Pillsbury hosted a panel event for 100 Women in Hedge Funds on July 28 discussing conflicts of interests hedge fund managers face in managing multiple account types, such as funds, institutional separate accounts and sub-advised mutual funds. Kristin Snyder, Associate Regional Director for Examinations, San Francisco Regional Office of the Securities and Exchange Commission, emphasized that while the SEC does not expect advisers to have conflict-free business models, clear disclosure and effective mitigation of material conflicts are essential fiduciary duties of an adviser. Other panelists and representatives of hedge fund managers (Frank Martin, President, Standard Pacific Capital, LLC) and institutional investors (Michelle Young, Managing Director, Ohana Advisors), provided insights into identifying, assessing, mitigating, and managing those conflicts. Ildiko Duckor, Partner and co-head of Pillsbury’s Investment Funds and Investment Management group, moderated the panel and offered tips and comments on practical solutions to account conflicts.
On September 22, 2014, the Securities and Exchange Commission (the “SEC”) charged private equity fund adviser, Lincolnshire Management, Inc. (“Lincolnshire”), with misallocating expenses shared between two portfolio companies. Lincolnshire integrated two portfolio companies that were each owned by a different Lincolnshire private equity fund. Lincolnshire owed a fiduciary duty to each fund and such fiduciary duty was breached when Lincolnshire would charge one portfolio company more than its fair share for expenses benefiting both portfolio companies.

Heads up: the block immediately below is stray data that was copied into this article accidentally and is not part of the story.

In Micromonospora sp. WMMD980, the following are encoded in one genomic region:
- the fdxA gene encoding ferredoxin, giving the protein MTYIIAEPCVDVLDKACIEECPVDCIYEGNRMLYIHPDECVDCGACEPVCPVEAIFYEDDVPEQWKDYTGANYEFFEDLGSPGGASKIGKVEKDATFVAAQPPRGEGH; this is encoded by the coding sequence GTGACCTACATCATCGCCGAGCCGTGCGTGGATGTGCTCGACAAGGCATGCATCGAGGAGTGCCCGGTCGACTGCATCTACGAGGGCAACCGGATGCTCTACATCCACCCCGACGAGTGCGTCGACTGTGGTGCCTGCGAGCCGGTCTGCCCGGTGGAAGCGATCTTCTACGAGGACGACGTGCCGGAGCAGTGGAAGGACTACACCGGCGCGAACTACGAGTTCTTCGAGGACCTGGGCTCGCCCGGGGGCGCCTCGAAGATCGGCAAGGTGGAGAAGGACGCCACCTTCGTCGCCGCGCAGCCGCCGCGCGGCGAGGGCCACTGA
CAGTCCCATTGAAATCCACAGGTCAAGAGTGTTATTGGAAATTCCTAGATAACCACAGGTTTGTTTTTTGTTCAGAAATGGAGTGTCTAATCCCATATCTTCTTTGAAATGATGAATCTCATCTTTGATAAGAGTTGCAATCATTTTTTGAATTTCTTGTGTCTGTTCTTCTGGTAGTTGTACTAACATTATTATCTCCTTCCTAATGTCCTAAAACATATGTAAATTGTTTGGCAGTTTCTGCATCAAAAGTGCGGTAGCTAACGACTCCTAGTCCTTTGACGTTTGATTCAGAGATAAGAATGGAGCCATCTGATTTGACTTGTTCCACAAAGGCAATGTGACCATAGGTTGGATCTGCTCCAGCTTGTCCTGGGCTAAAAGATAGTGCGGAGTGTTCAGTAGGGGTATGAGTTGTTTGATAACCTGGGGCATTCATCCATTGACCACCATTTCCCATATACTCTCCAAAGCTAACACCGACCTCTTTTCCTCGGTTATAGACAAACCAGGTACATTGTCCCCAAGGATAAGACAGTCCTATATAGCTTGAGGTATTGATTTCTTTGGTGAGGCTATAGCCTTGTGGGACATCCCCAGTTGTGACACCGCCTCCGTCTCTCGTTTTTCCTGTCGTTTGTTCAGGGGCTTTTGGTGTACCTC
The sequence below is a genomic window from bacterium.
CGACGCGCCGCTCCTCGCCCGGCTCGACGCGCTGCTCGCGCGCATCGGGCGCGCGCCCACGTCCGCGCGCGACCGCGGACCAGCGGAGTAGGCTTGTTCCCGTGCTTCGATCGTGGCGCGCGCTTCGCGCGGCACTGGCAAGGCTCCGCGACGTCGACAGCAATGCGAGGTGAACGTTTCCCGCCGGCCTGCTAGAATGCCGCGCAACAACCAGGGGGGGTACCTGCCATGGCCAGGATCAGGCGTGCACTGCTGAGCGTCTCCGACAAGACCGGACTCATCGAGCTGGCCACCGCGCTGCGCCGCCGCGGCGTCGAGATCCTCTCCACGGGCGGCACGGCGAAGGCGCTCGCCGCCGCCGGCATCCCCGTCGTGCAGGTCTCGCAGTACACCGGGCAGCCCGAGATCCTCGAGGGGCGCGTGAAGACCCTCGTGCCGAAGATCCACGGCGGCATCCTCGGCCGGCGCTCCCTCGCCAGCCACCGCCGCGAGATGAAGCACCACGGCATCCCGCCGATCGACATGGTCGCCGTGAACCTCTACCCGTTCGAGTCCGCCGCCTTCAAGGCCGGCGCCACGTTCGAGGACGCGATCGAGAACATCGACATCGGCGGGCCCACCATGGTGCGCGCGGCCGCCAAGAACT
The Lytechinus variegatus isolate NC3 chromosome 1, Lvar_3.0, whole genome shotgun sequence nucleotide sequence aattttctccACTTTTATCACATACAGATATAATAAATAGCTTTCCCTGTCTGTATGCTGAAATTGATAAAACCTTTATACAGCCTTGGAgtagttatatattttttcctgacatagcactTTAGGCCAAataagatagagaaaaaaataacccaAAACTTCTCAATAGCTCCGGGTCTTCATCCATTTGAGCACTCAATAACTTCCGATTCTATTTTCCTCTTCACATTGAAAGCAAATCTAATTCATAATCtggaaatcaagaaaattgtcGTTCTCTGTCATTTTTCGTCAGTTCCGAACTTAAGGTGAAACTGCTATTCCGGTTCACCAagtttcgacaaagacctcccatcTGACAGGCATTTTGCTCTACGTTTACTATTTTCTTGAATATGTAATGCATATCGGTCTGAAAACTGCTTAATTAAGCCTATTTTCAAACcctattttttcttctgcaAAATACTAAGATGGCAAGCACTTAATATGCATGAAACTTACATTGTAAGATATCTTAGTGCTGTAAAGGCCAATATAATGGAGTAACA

Lincolnshire was aware of the complexity involved in sharing expenses and did have an expense allocation policy in place, though it was not in writing. The instances that resulted in a breach of Lincolnshire’s fiduciary duty were those in which the verbal expense allocation policy was not followed. The SEC also found, with respect to the integration of the portfolio companies, that Lincolnshire did not have sufficient written policies and procedures in place to prevent violations of the Investment Advisers Act of 1940 (“Adviser’s Act”). Lincolnshire agreed to a settlement with the SEC in excess of $2.3 million.
It is interesting to note that, while the SEC announced several months ago it had conducted presence exams and found many issues in private equity managers, Lincolnshire was not one of the companies subject to a presence exam. Private equity managers who have not had a presence exam should not assume they are unlikely to be examined outside of the presence exam protocol. This enforcement action reinforces the requirement that private equity fund advisers are required to have policies and procedures in place that are designed to prevent violations of the Adviser’s Act and other securities laws. More importantly, once in place, such policies and procedures must be monitored by the chief compliance officer and observed by all “covered persons.”